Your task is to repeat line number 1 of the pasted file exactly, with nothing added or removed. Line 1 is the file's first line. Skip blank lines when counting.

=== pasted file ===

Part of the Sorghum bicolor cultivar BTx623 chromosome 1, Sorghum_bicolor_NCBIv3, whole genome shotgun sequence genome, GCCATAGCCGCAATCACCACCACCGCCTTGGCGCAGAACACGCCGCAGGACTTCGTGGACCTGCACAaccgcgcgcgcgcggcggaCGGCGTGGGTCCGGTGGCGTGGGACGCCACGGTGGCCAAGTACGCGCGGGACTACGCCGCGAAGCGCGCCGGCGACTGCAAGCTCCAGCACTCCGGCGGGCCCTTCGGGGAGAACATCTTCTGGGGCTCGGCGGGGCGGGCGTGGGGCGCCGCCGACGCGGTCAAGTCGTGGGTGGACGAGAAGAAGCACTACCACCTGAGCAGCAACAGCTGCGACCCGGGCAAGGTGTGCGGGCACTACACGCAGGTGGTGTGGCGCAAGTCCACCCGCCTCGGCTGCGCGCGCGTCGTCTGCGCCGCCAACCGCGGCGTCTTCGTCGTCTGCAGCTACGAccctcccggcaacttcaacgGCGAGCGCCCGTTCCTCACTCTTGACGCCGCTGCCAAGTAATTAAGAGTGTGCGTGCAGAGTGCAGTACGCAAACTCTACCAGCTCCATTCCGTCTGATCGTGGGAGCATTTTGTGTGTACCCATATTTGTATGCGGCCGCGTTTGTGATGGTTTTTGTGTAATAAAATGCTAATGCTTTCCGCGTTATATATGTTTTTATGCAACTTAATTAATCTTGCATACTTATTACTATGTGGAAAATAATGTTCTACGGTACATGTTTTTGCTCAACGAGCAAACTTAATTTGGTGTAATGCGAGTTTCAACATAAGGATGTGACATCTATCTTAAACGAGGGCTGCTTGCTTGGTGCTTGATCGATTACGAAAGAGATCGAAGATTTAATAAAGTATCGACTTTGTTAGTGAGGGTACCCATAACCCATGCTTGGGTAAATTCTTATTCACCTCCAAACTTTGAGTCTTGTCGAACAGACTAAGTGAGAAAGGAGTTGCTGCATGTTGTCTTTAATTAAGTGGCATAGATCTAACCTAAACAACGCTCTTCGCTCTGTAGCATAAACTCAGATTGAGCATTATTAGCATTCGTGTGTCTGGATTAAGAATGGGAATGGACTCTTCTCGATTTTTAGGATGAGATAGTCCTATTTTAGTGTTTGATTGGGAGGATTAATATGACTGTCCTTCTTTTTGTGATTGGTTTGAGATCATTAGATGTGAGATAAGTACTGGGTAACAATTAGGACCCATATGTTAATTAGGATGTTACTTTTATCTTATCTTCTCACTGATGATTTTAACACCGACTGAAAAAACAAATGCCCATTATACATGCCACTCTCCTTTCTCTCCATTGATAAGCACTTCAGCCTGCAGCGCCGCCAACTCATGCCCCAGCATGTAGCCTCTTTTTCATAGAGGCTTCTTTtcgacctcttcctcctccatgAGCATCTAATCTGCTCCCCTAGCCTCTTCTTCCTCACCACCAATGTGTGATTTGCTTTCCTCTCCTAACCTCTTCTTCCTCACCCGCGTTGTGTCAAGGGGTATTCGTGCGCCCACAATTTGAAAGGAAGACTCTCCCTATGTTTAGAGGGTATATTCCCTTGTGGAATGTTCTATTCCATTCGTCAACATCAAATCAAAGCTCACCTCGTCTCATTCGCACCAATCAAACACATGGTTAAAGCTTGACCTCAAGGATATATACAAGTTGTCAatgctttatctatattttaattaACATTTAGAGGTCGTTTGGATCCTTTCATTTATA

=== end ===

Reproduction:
Part of the Sorghum bicolor cultivar BTx623 chromosome 1, Sorghum_bicolor_NCBIv3, whole genome shotgun sequence genome, GCCATAGCCGCAATCACCACCACCGCCTTGGCGCAGAACACGCCGCAGGACTTCGTGGACCTGCACAaccgcgcgcgcgcggcggaCGGCGTGGGTCCGGTGGCGTGGGACGCCACGGTGGCCAAGTACGCGCGGGACTACGCCGCGAAGCGCGCCGGCGACTGCAAGCTCCAGCACTCCGGCGGGCCCTTCGGGGAGAACATCTTCTGGGGCTCGGCGGGGCGGGCGTGGGGCGCCGCCGACGCGGTCAAGTCGTGGGTGGACGAGAAGAAGCACTACCACCTGAGCAGCAACAGCTGCGACCCGGGCAAGGTGTGCGGGCACTACACGCAGGTGGTGTGGCGCAAGTCCACCCGCCTCGGCTGCGCGCGCGTCGTCTGCGCCGCCAACCGCGGCGTCTTCGTCGTCTGCAGCTACGAccctcccggcaacttcaacgGCGAGCGCCCGTTCCTCACTCTTGACGCCGCTGCCAAGTAATTAAGAGTGTGCGTGCAGAGTGCAGTACGCAAACTCTACCAGCTCCATTCCGTCTGATCGTGGGAGCATTTTGTGTGTACCCATATTTGTATGCGGCCGCGTTTGTGATGGTTTTTGTGTAATAAAATGCTAATGCTTTCCGCGTTATATATGTTTTTATGCAACTTAATTAATCTTGCATACTTATTACTATGTGGAAAATAATGTTCTACGGTACATGTTTTTGCTCAACGAGCAAACTTAATTTGGTGTAATGCGAGTTTCAACATAAGGATGTGACATCTATCTTAAACGAGGGCTGCTTGCTTGGTGCTTGATCGATTACGAAAGAGATCGAAGATTTAATAAAGTATCGACTTTGTTAGTGAGGGTACCCATAACCCATGCTTGGGTAAATTCTTATTCACCTCCAAACTTTGAGTCTTGTCGAACAGACTAAGTGAGAAAGGAGTTGCTGCATGTTGTCTTTAATTAAGTGGCATAGATCTAACCTAAACAACGCTCTTCGCTCTGTAGCATAAACTCAGATTGAGCATTATTAGCATTCGTGTGTCTGGATTAAGAATGGGAATGGACTCTTCTCGATTTTTAGGATGAGATAGTCCTATTTTAGTGTTTGATTGGGAGGATTAATATGACTGTCCTTCTTTTTGTGATTGGTTTGAGATCATTAGATGTGAGATAAGTACTGGGTAACAATTAGGACCCATATGTTAATTAGGATGTTACTTTTATCTTATCTTCTCACTGATGATTTTAACACCGACTGAAAAAACAAATGCCCATTATACATGCCACTCTCCTTTCTCTCCATTGATAAGCACTTCAGCCTGCAGCGCCGCCAACTCATGCCCCAGCATGTAGCCTCTTTTTCATAGAGGCTTCTTTtcgacctcttcctcctccatgAGCATCTAATCTGCTCCCCTAGCCTCTTCTTCCTCACCACCAATGTGTGATTTGCTTTCCTCTCCTAACCTCTTCTTCCTCACCCGCGTTGTGTCAAGGGGTATTCGTGCGCCCACAATTTGAAAGGAAGACTCTCCCTATGTTTAGAGGGTATATTCCCTTGTGGAATGTTCTATTCCATTCGTCAACATCAAATCAAAGCTCACCTCGTCTCATTCGCACCAATCAAACACATGGTTAAAGCTTGACCTCAAGGATATATACAAGTTGTCAatgctttatctatattttaattaACATTTAGAGGTCGTTTGGATCCTTTCATTTATA